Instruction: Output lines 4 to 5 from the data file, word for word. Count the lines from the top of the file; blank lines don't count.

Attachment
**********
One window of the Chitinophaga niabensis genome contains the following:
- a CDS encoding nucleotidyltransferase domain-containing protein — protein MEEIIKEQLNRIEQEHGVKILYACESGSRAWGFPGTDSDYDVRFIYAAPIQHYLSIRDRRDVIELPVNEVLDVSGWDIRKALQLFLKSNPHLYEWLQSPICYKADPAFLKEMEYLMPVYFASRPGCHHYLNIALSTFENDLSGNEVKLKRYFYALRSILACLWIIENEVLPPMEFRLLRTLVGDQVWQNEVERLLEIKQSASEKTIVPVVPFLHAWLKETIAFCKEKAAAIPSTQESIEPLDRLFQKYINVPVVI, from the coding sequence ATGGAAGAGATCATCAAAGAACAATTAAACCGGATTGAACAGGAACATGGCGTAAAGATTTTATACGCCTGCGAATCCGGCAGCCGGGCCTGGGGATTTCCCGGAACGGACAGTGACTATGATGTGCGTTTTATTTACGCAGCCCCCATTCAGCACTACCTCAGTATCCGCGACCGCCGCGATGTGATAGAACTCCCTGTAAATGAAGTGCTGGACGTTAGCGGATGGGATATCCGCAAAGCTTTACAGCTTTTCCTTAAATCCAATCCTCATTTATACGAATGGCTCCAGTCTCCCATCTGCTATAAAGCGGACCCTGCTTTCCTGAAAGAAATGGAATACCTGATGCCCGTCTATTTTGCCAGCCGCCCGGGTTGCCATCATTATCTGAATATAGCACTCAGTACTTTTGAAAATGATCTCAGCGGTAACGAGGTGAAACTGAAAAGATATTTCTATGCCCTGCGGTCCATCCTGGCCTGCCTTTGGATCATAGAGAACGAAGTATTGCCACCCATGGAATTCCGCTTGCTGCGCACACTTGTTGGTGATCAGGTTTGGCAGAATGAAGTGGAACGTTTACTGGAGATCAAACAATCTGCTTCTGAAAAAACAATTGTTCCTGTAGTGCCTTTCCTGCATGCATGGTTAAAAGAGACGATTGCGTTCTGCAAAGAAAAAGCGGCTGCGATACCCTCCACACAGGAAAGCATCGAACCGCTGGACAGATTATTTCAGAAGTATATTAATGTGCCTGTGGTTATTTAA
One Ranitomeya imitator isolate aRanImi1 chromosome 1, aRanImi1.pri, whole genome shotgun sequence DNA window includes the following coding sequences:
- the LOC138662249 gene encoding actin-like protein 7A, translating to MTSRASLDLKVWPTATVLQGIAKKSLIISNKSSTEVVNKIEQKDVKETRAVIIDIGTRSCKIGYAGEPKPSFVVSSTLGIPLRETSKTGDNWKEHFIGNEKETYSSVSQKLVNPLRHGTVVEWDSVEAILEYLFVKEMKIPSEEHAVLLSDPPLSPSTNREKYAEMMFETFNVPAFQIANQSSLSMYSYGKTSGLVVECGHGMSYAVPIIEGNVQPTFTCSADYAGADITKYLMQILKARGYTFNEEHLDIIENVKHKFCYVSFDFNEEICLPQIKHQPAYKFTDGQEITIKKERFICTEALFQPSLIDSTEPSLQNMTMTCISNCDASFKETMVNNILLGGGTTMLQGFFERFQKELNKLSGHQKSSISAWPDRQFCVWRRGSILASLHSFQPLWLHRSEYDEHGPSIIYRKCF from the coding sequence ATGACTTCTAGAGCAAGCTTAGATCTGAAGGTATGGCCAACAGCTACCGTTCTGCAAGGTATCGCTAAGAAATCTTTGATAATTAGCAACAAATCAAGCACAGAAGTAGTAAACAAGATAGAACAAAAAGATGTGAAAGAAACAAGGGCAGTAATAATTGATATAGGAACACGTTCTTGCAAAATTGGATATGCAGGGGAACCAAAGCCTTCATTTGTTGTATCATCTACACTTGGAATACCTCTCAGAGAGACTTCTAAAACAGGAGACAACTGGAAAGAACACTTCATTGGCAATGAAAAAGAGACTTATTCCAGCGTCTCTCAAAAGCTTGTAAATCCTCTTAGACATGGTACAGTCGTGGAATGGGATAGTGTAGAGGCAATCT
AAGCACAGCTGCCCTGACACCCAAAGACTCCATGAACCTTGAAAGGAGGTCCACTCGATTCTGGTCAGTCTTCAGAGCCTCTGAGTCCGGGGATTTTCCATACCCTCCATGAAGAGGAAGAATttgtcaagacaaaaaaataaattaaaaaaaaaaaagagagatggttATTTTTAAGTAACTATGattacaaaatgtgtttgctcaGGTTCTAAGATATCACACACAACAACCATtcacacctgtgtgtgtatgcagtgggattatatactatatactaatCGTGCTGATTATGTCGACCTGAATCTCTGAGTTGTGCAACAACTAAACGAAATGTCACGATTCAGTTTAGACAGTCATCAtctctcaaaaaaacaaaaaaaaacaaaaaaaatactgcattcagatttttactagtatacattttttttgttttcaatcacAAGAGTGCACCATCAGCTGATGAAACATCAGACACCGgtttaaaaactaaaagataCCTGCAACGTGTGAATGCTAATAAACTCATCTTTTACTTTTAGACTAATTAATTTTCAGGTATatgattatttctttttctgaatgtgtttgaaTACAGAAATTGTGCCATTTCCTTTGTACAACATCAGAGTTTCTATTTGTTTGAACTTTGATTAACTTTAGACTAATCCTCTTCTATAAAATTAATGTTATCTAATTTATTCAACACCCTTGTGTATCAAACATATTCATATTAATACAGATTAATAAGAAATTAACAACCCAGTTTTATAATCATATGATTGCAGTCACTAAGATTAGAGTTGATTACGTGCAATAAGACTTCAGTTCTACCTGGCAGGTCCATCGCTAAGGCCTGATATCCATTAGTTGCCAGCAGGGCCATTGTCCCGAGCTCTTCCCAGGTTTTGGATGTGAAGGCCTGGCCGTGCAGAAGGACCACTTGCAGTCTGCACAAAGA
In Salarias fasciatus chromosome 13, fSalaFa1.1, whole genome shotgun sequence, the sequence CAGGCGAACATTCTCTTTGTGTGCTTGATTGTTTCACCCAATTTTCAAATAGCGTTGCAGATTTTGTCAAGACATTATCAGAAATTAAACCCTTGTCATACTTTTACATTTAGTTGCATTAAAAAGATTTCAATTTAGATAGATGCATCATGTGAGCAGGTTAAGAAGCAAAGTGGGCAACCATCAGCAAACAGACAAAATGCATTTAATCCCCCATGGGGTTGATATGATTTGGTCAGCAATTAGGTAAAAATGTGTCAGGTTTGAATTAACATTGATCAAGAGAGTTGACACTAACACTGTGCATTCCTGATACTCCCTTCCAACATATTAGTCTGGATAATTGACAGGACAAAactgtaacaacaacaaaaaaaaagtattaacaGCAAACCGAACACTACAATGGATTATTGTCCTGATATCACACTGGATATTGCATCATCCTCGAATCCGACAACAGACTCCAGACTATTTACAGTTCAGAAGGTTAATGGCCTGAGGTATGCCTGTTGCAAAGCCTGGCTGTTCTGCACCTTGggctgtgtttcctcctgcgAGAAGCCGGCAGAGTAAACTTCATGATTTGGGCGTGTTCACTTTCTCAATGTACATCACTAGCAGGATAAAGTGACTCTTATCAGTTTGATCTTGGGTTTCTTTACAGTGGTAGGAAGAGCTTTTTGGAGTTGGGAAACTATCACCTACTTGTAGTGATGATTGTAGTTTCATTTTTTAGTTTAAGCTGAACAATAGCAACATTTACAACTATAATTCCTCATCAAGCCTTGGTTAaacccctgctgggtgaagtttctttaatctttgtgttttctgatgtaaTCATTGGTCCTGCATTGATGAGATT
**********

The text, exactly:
- the LOC138662249 gene encoding actin-like protein 7A, translating to MTSRASLDLKVWPTATVLQGIAKKSLIISNKSSTEVVNKIEQKDVKETRAVIIDIGTRSCKIGYAGEPKPSFVVSSTLGIPLRETSKTGDNWKEHFIGNEKETYSSVSQKLVNPLRHGTVVEWDSVEAILEYLFVKEMKIPSEEHAVLLSDPPLSPSTNREKYAEMMFETFNVPAFQIANQSSLSMYSYGKTSGLVVECGHGMSYAVPIIEGNVQPTFTCSADYAGADITKYLMQILKARGYTFNEEHLDIIENVKHKFCYVSFDFNEEICLPQIKHQPAYKFTDGQEITIKKERFICTEALFQPSLIDSTEPSLQNMTMTCISNCDASFKETMVNNILLGGGTTMLQGFFERFQKELNKLSGHQKSSISAWPDRQFCVWRRGSILASLHSFQPLWLHRSEYDEHGPSIIYRKCF from the coding sequence ATGACTTCTAGAGCAAGCTTAGATCTGAAGGTATGGCCAACAGCTACCGTTCTGCAAGGTATCGCTAAGAAATCTTTGATAATTAGCAACAAATCAAGCACAGAAGTAGTAAACAAGATAGAACAAAAAGATGTGAAAGAAACAAGGGCAGTAATAATTGATATAGGAACACGTTCTTGCAAAATTGGATATGCAGGGGAACCAAAGCCTTCATTTGTTGTATCATCTACACTTGGAATACCTCTCAGAGAGACTTCTAAAACAGGAGACAACTGGAAAGAACACTTCATTGGCAATGAAAAAGAGACTTATTCCAGCGTCTCTCAAAAGCTTGTAAATCCTCTTAGACATGGTACAGTCGTGGAATGGGATAGTGTAGAGGCAATCT
AAGCACAGCTGCCCTGACACCCAAAGACTCCATGAACCTTGAAAGGAGGTCCACTCGATTCTGGTCAGTCTTCAGAGCCTCTGAGTCCGGGGATTTTCCATACCCTCCATGAAGAGGAAGAATttgtcaagacaaaaaaataaattaaaaaaaaaaaagagagatggttATTTTTAAGTAACTATGattacaaaatgtgtttgctcaGGTTCTAAGATATCACACACAACAACCATtcacacctgtgtgtgtatgcagtgggattatatactatatactaatCGTGCTGATTATGTCGACCTGAATCTCTGAGTTGTGCAACAACTAAACGAAATGTCACGATTCAGTTTAGACAGTCATCAtctctcaaaaaaacaaaaaaaaacaaaaaaaatactgcattcagatttttactagtatacattttttttgttttcaatcacAAGAGTGCACCATCAGCTGATGAAACATCAGACACCGgtttaaaaactaaaagataCCTGCAACGTGTGAATGCTAATAAACTCATCTTTTACTTTTAGACTAATTAATTTTCAGGTATatgattatttctttttctgaatgtgtttgaaTACAGAAATTGTGCCATTTCCTTTGTACAACATCAGAGTTTCTATTTGTTTGAACTTTGATTAACTTTAGACTAATCCTCTTCTATAAAATTAATGTTATCTAATTTATTCAACACCCTTGTGTATCAAACATATTCATATTAATACAGATTAATAAGAAATTAACAACCCAGTTTTATAATCATATGATTGCAGTCACTAAGATTAGAGTTGATTACGTGCAATAAGACTTCAGTTCTACCTGGCAGGTCCATCGCTAAGGCCTGATATCCATTAGTTGCCAGCAGGGCCATTGTCCCGAGCTCTTCCCAGGTTTTGGATGTGAAGGCCTGGCCGTGCAGAAGGACCACTTGCAGTCTGCACAAAGA